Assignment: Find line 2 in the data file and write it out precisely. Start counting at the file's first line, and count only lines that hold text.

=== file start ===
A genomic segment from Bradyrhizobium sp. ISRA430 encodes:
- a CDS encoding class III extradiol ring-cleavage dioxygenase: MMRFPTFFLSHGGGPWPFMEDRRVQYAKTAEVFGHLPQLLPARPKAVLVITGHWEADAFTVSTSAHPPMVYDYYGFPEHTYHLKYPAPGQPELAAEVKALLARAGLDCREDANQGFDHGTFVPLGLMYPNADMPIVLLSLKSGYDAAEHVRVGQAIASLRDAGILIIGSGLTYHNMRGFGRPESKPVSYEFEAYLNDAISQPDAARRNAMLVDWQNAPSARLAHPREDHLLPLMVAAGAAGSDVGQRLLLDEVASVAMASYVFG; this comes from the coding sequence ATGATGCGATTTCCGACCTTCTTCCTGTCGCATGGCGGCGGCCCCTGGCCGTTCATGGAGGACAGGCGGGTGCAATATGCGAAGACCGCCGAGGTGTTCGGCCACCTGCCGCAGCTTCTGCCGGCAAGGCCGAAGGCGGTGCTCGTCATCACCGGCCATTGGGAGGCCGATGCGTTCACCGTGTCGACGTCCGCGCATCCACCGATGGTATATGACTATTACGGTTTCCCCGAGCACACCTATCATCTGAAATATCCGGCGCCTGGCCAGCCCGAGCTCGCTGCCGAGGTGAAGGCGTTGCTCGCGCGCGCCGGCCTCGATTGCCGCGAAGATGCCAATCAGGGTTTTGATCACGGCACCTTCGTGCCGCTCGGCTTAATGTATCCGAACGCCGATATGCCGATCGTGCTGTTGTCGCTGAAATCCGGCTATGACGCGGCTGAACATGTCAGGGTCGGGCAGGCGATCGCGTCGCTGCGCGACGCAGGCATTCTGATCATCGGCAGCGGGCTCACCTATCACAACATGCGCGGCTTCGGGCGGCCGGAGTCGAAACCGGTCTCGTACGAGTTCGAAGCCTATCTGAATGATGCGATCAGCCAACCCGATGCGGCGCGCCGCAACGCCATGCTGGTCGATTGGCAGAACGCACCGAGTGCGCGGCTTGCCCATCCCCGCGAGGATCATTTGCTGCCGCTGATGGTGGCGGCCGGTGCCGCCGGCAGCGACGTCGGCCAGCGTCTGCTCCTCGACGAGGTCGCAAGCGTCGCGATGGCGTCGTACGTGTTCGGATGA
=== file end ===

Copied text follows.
- a CDS encoding class III extradiol ring-cleavage dioxygenase: MMRFPTFFLSHGGGPWPFMEDRRVQYAKTAEVFGHLPQLLPARPKAVLVITGHWEADAFTVSTSAHPPMVYDYYGFPEHTYHLKYPAPGQPELAAEVKALLARAGLDCREDANQGFDHGTFVPLGLMYPNADMPIVLLSLKSGYDAAEHVRVGQAIASLRDAGILIIGSGLTYHNMRGFGRPESKPVSYEFEAYLNDAISQPDAARRNAMLVDWQNAPSARLAHPREDHLLPLMVAAGAAGSDVGQRLLLDEVASVAMASYVFG; this comes from the coding sequence ATGATGCGATTTCCGACCTTCTTCCTGTCGCATGGCGGCGGCCCCTGGCCGTTCATGGAGGACAGGCGGGTGCAATATGCGAAGACCGCCGAGGTGTTCGGCCACCTGCCGCAGCTTCTGCCGGCAAGGCCGAAGGCGGTGCTCGTCATCACCGGCCATTGGGAGGCCGATGCGTTCACCGTGTCGACGTCCGCGCATCCACCGATGGTATATGACTATTACGGTTTCCCCGAGCACACCTATCATCTGAAATATCCGGCGCCTGGCCAGCCCGAGCTCGCTGCCGAGGTGAAGGCGTTGCTCGCGCGCGCCGGCCTCGATTGCCGCGAAGATGCCAATCAGGGTTTTGATCACGGCACCTTCGTGCCGCTCGGCTTAATGTATCCGAACGCCGATATGCCGATCGTGCTGTTGTCGCTGAAATCCGGCTATGACGCGGCTGAACATGTCAGGGTCGGGCAGGCGATCGCGTCGCTGCGCGACGCAGGCATTCTGATCATCGGCAGCGGGCTCACCTATCACAACATGCGCGGCTTCGGGCGGCCGGAGTCGAAACCGGTCTCGTACGAGTTCGAAGCCTATCTGAATGATGCGATCAGCCAACCCGATGCGGCGCGCCGCAACGCCATGCTGGTCGATTGGCAGAACGCACCGAGTGCGCGGCTTGCCCATCCCCGCGAGGATCATTTGCTGCCGCTGATGGTGGCGGCCGGTGCCGCCGGCAGCGACGTCGGCCAGCGTCTGCTCCTCGACGAGGTCGCAAGCGTCGCGATGGCGTCGTACGTGTTCGGATGA